The Telegraph
Since 1st March, 1999
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Off train tracks, to retail racks
- Delhi developer keen to exploit mall potential of Metro Railway stations

Hop off the train and pick up your provisions or a surprise gift for the little one. You could even replenish your wallet at the ATMs and doggy-pack some TV dinner. All this, before you emerge from down under.

Parsvnath Developers Ltd, which is developing 2.2 million sq ft of retail space in and around 10 stations of the Delhi Metro, is now keen to do organised retail linked to the Calcutta Metro.

The group's prime focus: the 22-ft clearance between the concrete Metro shell and the road level that lies totally unutilised.

'We have been associated with the Metro Rail Corporation in the Capital to develop retail malls linked to stations on a BOT (build-operate-transfer) basis. The Calcutta underground offers a readymade opportunity to do integrated retail, with the idle shell as the spine, supported by the surplus land in and around the stations,' Pradeep Jain, chairman of the Delhi-based group, told Metro on Tuesday.

Parsvnath, which has invested over Rs 800 crore in ambient retail and two prime residential projects linked to the Delhi underground, would like to take up all 17 stations of the Calcutta Metro to develop retail space in various formats, from integrated malls to supermarkets to multi-brand outlets.

'Our survey has shown that on an average, each station on the Calcutta tube trail would yield at least 20,000 to 30,000 sq ft of space where formatted retail can be introduced,' said Pawan Gupta, who has been anchoring the three-month city recce by Parsvnath.

Jain sees a "win-win situation" for all the parties involved - the Metro Rail authorities, the retailer and the consumer. "Our research shows that the entire cost of the Delhi Metro could be recovered through linked retail and real estate activity around the stations. In Calcutta, too, huge revenue can be generated through retail," he stressed.

City-based think-tank organisation Centre for Built Environment (CBE) had earlier pushed a proposal to use the inactive Metro Rail shell as the core to create parking and shopping options between Park Street and Esplanade tube stations.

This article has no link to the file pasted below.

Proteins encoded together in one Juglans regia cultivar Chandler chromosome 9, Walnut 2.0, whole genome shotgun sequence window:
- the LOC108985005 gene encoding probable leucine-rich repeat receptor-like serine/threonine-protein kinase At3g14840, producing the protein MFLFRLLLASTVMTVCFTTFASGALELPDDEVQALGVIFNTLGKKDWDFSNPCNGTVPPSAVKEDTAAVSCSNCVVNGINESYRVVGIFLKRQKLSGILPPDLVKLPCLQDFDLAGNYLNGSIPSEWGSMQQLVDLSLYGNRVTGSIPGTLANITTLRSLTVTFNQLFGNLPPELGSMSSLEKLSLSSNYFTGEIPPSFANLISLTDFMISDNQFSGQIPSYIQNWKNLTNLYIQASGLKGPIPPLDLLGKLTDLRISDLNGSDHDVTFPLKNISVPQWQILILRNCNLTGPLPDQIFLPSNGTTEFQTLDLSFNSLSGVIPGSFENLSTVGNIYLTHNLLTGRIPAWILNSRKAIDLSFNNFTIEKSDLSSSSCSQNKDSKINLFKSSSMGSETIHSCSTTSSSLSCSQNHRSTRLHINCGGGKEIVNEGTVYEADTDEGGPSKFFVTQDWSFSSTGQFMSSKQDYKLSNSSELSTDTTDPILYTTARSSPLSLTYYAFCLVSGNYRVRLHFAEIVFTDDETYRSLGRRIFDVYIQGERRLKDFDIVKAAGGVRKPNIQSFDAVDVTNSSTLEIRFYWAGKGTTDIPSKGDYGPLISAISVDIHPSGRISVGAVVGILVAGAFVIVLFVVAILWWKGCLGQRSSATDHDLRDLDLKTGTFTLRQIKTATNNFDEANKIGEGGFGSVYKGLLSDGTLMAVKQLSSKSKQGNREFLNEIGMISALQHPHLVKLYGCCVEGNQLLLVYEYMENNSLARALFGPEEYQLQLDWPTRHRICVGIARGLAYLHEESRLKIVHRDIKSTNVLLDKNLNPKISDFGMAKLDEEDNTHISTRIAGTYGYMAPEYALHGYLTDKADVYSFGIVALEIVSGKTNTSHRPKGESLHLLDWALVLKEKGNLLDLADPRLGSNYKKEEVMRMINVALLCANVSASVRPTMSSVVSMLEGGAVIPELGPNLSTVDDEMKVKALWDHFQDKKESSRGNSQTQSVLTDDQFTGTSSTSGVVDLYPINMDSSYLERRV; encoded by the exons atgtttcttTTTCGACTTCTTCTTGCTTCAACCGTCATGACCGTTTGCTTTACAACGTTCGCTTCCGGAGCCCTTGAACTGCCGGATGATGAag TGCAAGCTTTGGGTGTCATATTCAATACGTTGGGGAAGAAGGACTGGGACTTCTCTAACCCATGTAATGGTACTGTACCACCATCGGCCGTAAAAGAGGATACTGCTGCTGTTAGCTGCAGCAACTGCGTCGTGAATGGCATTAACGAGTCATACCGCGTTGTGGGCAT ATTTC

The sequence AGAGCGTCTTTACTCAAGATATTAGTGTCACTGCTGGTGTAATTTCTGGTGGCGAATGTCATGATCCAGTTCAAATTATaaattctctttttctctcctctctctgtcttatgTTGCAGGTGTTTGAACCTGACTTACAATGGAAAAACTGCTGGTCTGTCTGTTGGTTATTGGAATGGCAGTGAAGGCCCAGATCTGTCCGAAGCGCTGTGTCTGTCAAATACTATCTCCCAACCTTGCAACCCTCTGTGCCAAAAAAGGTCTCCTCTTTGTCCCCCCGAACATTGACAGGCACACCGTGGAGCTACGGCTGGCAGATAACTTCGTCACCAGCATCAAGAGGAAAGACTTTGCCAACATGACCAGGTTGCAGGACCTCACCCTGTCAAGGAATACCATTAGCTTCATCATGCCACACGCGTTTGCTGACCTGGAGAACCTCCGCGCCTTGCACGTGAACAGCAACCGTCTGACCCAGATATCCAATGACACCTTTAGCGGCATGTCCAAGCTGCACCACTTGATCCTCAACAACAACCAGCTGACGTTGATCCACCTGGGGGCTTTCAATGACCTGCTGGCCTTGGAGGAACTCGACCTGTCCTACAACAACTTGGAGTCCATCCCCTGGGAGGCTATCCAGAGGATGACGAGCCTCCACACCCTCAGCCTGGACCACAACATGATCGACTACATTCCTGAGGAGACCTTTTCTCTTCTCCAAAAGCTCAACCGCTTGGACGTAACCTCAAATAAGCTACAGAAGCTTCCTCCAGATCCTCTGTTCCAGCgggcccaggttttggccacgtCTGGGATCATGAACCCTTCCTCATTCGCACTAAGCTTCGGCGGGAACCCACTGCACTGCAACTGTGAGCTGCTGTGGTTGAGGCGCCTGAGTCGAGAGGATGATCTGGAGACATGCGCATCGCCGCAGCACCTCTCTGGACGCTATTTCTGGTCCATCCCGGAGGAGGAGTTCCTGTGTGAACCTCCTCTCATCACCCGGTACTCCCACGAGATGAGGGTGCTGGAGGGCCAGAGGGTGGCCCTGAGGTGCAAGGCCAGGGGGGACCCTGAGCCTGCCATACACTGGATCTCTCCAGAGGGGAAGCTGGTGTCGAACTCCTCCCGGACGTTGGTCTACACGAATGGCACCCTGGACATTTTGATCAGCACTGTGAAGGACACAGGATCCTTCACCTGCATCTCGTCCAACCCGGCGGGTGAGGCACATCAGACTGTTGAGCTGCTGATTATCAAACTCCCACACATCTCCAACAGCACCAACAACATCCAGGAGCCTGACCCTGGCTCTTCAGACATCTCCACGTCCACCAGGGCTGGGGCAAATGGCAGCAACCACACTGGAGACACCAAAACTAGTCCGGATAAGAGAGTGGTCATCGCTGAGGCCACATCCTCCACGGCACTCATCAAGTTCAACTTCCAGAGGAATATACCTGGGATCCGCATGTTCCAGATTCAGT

"Logistically, it's quite simple and doesn't entail any mega construction activity. Whatever little needs to be done could also have been avoided, had the Metro and the city civic authorities put their heads together when the tube rail plan was conceived," architect-planner Unmesh Kirtikar of CBE, the brain behind the model, had said.

Parsvnath officials plan to meet the city Metro authorities soon with a concrete retail-rendezvous proposal, even promising to take responsibility of maintenance of the immediate vicinity and upgrade infrastructure. "The international elevation, sought-after brands, swank eateries and allied entertainment can create invaluable assets, as in the capital," Jain pointed out.

The group's Delhi Metro retail initiative spans the Tis Hazari station with a 60,000-sq-ft, multi-brand outlet on one end of the spectrum and the Seelampur stop at the other, where Parsvnath is creating a "destination" with split-level parking, boating, shopping mall, star hotel, cineplex and a ropeway.

The realtor, currently developing 64 million sq ft pan-India, is keen to take on lease the pillars that punctuate the Metro tracks as well.

"As in Delhi, these pillars can be used for advertisement billboards with the clause that greenery is created around them and the filth cleared,"said Jain.

Parsvnath is also bidding for the 330-acre IT hub between Rajarhat and the airport and is "close to sealing a property in the heart of the city" for a high-end residential condominium project. Destination malls of "over a million sq ft" are also on the cards.

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